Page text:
What should I do if I need help?
Contact Centerstone to talk with a therapist about bipolar disorder, schizophrenia and other serious behavioral problems and how we can help.
What is bipolar disorder?
Bipolar disorder is a brain disorder that causes a change in mood, energy, activity levels and the ability to carry out day-to-day tasks. It’s different from the ups and downs that everyone goes through from time to time. Bipolar can include extreme lows (depression) and extreme highs (mania).
Symptoms of bipolar disorder
When someone experiences the low, or depression, of bipolar disorder, he or she can feel sad and hopeless and lose interest in activities. Symptoms include:
- having a long period of feeling worried, empty or sad
- feeling tired or sluggish
- having problems concentrating, remembering or making decisions
- being restless or irritable
- loss of interest in activities
- suicidal thoughts or behaviors
When someone experiences the high, or mania, of bipolar disorder, he or she may feel a great amount of happiness and full of energy. Symptoms include:
- having a long period of feeling “high,” overly happy or outgoing
- feeling irritable, jumpy or wired
- talking fast
- being easily distracted and restless
- sleeping little
- taking on new projects with extreme optimism
Treatment for bipolar disorder
Bipolar disorder often develops in a person’s late teens or early adult years. It is treatable, and people with the illness can lead full and healthy lives. However, like diabetes or heart disease, bipolar disorder is a long-term illness that must be carefully managed throughout a person’s life.
A treatment plan to help maintain the disorder usually includes medication to control mood swings and symptoms. Psychotherapy, group therapy and peer support can also be helpful in treating the disorder.
What is oppositional defiant disorder?
Even the best behaved children can be difficult and challenging at times, but if your child has a persistent pattern of tantrums, arguing and angry or disruptive behaviors, he or she may have what is called Oppositional Defiant Disorder (ODD).
ODD is a childhood condition characterized by repeated disobedient, negative and defiant behavior toward caregivers and peers. In most cases these behaviors are present by age eight, though they can emerge as late as adolescence.
Symptoms of oppositional defiant disorder
If your child experiences four or more of the following symptoms for at least six months, it might be a good idea to have them evaluated for ODD.
- refusing to obey adults’ requests or rules
- actively going against adults’ requests or rules
- often losing temper or arguing with adults
- annoying other people on purpose, yet easily annoyed by others
- showing anger and resentfulness
Treatment for ODD
To greatly reduce problem behaviors, parents can learn a wide variety of skills, some of which are listed below.
- learn the best ways to monitor, praise, discipline and communicate with children
- give suggestions on prevention of common problems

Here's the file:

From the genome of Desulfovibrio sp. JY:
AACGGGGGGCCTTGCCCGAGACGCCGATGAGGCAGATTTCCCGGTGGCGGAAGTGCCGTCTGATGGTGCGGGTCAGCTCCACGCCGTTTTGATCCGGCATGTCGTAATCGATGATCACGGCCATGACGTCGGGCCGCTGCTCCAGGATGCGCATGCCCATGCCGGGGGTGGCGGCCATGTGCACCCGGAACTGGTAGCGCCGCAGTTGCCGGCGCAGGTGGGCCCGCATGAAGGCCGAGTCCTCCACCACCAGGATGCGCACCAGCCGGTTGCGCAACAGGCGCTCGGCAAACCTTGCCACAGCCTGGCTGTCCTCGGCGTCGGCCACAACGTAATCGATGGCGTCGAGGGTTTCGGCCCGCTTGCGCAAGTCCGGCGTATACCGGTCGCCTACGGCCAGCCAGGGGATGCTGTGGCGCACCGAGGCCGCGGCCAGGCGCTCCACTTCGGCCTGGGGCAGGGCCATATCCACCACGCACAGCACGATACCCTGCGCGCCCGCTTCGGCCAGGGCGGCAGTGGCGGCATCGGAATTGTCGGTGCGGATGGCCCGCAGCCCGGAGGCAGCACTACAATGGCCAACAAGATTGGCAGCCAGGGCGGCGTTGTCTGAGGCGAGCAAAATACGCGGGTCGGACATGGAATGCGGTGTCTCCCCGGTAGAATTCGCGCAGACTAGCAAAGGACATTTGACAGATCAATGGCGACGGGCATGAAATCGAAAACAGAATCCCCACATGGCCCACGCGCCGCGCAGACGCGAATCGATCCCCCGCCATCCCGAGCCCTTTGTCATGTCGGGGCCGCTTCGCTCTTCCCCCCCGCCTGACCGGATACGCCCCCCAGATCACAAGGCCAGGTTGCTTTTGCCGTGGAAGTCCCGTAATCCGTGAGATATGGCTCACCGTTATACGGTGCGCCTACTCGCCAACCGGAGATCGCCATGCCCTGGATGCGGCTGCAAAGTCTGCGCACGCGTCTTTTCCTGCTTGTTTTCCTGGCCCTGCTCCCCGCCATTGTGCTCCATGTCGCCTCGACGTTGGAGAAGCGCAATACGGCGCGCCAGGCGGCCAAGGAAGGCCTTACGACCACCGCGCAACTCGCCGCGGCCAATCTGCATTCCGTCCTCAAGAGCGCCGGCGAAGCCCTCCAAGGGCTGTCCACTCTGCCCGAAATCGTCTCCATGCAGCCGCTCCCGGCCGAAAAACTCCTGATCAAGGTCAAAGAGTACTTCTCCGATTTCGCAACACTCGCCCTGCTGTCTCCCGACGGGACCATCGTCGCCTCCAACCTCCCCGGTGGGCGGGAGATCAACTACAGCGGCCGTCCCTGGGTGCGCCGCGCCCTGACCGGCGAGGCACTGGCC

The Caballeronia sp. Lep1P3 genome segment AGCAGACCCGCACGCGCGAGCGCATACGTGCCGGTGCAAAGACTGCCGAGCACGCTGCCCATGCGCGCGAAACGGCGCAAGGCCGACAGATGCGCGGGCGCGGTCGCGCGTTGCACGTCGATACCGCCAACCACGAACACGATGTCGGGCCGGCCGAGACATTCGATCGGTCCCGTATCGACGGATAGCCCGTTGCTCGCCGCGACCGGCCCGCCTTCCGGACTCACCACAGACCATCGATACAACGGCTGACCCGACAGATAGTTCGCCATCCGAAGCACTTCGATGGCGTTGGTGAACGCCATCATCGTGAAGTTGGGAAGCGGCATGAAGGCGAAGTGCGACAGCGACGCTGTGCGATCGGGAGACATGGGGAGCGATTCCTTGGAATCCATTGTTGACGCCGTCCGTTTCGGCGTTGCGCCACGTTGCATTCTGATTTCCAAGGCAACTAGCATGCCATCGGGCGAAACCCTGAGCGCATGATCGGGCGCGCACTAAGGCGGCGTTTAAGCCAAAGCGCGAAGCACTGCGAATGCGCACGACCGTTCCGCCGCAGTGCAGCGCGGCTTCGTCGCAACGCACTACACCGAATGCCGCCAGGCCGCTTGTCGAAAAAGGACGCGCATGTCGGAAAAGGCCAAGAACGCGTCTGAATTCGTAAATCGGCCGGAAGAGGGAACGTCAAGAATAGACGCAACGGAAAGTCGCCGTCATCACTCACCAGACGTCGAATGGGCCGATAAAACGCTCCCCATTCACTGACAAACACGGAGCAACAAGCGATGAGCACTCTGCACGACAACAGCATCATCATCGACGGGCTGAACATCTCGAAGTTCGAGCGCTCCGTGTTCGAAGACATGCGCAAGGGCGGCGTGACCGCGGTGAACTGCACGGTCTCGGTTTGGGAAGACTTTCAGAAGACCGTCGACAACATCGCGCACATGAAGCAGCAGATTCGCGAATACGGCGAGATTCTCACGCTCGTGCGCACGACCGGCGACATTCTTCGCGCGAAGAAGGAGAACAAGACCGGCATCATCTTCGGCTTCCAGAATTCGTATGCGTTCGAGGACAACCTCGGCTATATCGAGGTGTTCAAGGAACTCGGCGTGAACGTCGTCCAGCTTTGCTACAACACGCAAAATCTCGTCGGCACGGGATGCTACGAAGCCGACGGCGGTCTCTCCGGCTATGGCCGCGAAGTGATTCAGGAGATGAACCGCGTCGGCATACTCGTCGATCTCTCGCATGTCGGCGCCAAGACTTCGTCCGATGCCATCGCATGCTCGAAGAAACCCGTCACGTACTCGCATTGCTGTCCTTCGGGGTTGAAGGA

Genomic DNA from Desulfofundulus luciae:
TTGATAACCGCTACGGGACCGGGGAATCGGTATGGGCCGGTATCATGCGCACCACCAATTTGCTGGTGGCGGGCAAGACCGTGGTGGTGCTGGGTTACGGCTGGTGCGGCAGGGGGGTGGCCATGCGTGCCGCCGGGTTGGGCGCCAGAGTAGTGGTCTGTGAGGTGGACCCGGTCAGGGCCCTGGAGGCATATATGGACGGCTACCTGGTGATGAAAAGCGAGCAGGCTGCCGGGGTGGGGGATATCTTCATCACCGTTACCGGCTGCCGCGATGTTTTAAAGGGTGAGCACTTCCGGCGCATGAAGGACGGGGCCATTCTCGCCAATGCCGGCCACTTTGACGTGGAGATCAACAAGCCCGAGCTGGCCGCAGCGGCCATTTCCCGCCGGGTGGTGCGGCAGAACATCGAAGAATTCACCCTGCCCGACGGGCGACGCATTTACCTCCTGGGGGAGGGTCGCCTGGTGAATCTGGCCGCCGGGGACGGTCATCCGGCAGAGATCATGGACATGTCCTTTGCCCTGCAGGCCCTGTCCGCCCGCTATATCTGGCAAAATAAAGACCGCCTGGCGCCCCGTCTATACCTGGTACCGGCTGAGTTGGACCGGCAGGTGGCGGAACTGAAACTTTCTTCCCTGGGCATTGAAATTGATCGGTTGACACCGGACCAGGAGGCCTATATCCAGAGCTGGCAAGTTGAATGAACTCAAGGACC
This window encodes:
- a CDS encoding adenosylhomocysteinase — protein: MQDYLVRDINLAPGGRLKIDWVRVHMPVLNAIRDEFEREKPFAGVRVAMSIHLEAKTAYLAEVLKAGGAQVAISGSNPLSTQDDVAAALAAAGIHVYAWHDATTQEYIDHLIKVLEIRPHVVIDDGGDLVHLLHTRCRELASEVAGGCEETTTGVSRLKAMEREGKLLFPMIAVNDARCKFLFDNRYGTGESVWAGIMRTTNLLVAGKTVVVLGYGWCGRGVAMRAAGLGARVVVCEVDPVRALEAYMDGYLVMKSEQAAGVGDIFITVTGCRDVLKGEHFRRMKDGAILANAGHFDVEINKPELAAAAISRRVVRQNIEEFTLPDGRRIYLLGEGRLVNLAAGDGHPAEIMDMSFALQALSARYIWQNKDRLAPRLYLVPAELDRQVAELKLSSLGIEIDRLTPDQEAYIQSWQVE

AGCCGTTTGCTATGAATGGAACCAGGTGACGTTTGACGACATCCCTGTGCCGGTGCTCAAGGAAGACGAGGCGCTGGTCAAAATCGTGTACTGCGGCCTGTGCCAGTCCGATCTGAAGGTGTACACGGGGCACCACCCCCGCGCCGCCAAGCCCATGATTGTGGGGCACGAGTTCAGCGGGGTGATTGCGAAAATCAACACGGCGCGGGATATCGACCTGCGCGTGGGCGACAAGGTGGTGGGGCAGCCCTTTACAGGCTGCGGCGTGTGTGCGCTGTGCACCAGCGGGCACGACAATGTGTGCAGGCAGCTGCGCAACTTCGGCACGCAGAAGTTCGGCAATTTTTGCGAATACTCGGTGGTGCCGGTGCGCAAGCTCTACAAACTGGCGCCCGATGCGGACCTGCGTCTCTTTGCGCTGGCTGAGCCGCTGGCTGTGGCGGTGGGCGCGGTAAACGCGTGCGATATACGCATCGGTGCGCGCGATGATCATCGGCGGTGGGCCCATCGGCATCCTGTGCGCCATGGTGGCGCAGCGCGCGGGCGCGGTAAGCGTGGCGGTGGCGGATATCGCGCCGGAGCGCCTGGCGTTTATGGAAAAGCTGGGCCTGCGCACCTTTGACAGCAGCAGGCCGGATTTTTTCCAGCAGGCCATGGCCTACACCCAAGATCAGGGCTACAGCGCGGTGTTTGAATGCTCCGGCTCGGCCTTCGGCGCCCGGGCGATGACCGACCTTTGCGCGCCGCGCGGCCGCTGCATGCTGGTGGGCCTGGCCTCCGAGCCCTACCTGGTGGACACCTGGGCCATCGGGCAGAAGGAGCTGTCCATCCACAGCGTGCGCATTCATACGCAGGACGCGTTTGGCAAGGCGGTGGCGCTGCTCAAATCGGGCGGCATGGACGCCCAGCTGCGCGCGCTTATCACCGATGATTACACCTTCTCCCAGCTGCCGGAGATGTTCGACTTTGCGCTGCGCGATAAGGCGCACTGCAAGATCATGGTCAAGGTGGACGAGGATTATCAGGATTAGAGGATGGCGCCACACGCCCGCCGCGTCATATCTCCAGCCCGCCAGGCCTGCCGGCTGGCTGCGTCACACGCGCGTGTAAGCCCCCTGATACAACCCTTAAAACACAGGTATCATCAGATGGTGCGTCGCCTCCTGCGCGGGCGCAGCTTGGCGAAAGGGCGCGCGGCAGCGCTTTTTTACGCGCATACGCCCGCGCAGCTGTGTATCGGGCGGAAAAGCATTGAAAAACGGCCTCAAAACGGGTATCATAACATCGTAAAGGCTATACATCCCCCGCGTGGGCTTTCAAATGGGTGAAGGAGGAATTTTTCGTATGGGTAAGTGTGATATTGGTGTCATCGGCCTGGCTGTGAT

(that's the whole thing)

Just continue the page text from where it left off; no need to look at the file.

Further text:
- learn how to improve the quality of the parent-child relationship
What is schizophrenia?
Schizophrenia is a continuous, severe brain disorder. It is believed to result from both environmental and genetic factors, but the cause is yet unknown. Symptoms of schizophrenia often impact a person’s ability to lead a normal life and earn a living. Most symptoms appear between an individual’s late teens and early 30s.
Symptoms of schizophrenia
If you have four or more of the symptoms below for more than a month with no physical cause, you might consider being evaluated by a mental health professional.
- hallucinations: hearing voices others don’t hear; seeing people or objects that others don’t see
- delusions or false personal beliefs: envisioning self as famous or believing others control your thoughts
- paranoia: believing others are cheating, harassing, poisoning, spying upon or plotting against you
- disorganized thoughts: an inability to plan, organize or logically connect thoughts
- poor comprehension: an inability to take in and understand information or make decisions
- difficulty paying attention or using recently collected information
- speaking infrequently, even when forced to interact
- lack of facial or vocal expression
- having involuntary, clumsy or uncoordinated movements
- repetitious movement or unresponsive and/or immobile
- lack of self care: neglecting basic hygiene such as bathing, brushing teeth or requiring help to complete everyday activities
Treatment of schizophrenia
Typically, schizophrenia is treated with medications that help ease symptoms and improve the quality of a person’s life. People with schizophrenia should work with their doctor to find the best medication for them.
Treatments that help with coping skills are often used to help with symptoms such as difficulty communicating, maintaining relationships, staying motivated, hygiene and home care or employment. It also helps in maintaining a medication schedule with fewer hospitalizations. A positive relationship with a therapist or case manager provides a reliable source for information, sympathy, encouragement and hope – all of which are essential for managing schizophrenia.